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When It Comes to Climate Crisis and Kavanaugh's First Day on the Supreme Court, 'It's Not Very Promising'
By Julia Conley
A day into Brett Kavanaugh's new role as an associate justice on the U.S. Supreme Court, the court ruled in favor of a decision the judge had made while serving on the DC Circuit Court of Appeals—allowing a challenge to a greenhouse gas regulation to stand one day after the United Nations warned that "unprecedented" political will is needed to fight the climate crisis.
The court declined to hear a lawsuit against the appeals court over its ruling last year that struck down an Obama-era regulation on hydrofluorocarbons (HFC).
The greenhouse gases are commonly found in household appliances including air conditioners. While they do not last long in the atmosphere once they're released, HFCs are thousands of times more potent than carbon dioxide and were used widely starting in the mid-1990s as substitutes for ozone-depleting substances.
"Coming only a day after the world's leading climate scientists called for urgent action to curb dangerous carbon pollution, the court's decision lets irresponsible companies to continue harming our planet—even though safer alternatives exist," David Doniger, an attorney at the Natural Resources Defense Council (NRDC), said in a statement.
Kavanaugh was not involved in the decision to dismiss the lawsuit, but critics expressed concern that the ruling is a sign of how the court will likely decide environmental cases in the future.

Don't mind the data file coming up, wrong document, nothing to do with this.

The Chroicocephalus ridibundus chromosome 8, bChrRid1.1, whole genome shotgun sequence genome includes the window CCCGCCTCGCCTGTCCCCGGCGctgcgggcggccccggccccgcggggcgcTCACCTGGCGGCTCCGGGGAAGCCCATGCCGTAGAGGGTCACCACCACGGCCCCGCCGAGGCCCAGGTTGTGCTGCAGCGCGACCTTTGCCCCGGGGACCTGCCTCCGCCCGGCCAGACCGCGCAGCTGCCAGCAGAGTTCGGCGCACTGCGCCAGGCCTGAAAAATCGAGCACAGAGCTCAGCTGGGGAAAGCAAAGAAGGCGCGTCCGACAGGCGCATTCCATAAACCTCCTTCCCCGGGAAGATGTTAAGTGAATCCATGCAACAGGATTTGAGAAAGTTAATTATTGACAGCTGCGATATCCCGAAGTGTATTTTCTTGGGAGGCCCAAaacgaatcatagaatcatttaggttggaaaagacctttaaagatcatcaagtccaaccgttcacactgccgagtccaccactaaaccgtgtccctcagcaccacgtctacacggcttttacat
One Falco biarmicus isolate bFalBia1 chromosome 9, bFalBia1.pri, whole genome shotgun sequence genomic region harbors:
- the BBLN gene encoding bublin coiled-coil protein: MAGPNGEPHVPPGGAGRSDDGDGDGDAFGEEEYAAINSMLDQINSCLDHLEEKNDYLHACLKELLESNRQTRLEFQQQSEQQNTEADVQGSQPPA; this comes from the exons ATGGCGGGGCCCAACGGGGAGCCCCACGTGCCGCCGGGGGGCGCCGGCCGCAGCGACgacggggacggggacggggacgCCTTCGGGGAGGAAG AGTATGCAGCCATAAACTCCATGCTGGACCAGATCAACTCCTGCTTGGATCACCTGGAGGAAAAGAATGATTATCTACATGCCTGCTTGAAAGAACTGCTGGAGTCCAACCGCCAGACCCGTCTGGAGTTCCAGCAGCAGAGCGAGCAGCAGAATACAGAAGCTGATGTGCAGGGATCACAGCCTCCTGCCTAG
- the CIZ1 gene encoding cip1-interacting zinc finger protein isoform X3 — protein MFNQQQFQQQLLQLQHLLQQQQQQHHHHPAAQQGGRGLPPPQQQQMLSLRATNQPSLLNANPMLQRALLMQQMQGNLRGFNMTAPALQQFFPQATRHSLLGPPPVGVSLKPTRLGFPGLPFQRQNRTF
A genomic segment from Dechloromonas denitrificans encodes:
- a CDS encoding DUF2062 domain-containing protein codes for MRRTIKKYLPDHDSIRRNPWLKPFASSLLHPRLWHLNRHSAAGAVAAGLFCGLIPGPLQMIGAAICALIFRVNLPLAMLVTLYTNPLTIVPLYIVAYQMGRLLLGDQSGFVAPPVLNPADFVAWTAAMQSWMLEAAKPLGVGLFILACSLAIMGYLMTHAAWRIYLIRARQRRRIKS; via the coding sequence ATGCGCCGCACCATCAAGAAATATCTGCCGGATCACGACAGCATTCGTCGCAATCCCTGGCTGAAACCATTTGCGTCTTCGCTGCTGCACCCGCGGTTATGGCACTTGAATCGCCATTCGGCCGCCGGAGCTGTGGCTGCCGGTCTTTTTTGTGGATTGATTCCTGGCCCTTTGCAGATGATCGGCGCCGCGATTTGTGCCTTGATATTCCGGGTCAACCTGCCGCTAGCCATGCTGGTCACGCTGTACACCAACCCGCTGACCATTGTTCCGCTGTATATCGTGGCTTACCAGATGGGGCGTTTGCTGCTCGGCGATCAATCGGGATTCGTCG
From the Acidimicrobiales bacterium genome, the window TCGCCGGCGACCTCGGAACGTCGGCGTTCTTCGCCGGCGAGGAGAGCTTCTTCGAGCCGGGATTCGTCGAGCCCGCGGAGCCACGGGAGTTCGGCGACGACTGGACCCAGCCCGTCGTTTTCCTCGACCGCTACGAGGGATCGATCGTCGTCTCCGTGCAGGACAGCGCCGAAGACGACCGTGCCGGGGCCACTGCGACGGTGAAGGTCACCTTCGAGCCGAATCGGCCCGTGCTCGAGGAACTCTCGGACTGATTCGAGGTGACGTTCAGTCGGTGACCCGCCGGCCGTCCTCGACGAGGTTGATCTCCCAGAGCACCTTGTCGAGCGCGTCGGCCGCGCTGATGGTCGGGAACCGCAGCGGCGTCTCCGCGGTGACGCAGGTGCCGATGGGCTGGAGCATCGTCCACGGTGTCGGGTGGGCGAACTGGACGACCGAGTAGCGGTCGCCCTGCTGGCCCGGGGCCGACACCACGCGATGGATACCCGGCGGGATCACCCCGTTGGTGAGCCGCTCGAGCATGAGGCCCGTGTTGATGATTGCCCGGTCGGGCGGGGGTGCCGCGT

Last year, the Trump administration argued that the HFC rule was the result of the Environmental Protection Agency (EPA) overstepping its bounds under former President Barack Obama.
The 2015 regulation had eliminated the use of HFCs, identified by the NRDC as "powerful heat-trapping gases that significantly contribute to climate change," and mandated that companies find alternative substances that do not contribute to the climate crisis to use in refrigerators and air conditioners.
Kavanaugh agreed with Trump's EPA, writing in his opinion in the 2-1 ruling that the regulation appeared to "pull the rug out" from under companies that invested in HFCs.
"Under the Constitution, congressional inaction does not license an agency to take matters into its own hands, even to solve a pressing policy issue such as climate change," Kavanaugh wrote.
On Monday, the Guardian reported that a treaty under the Montreal Protocol, the Kigali Amendment, is set to drastically reduce global emissions of HFCs—one of several "short-lived climate pollutants" (SLCPs)—when it goes into effect on January 1. The treaty could reduce the warming of the globe by as much as 0.5 degrees Celsius or 0.9 degrees Fahrenheit.
"Short-lived climate pollutants are the 'low hanging fruit' in the fight against climate change," Helena Molin Valdés, head of the Climate and Clean Air Coalition, said in a statement. "We have the tools and proven technologies and policies to help countries achieve immediate reductions, and by doing so we can solve air pollution and climate simultaneously."
Reposted with permission from our media associate Common Dreams.
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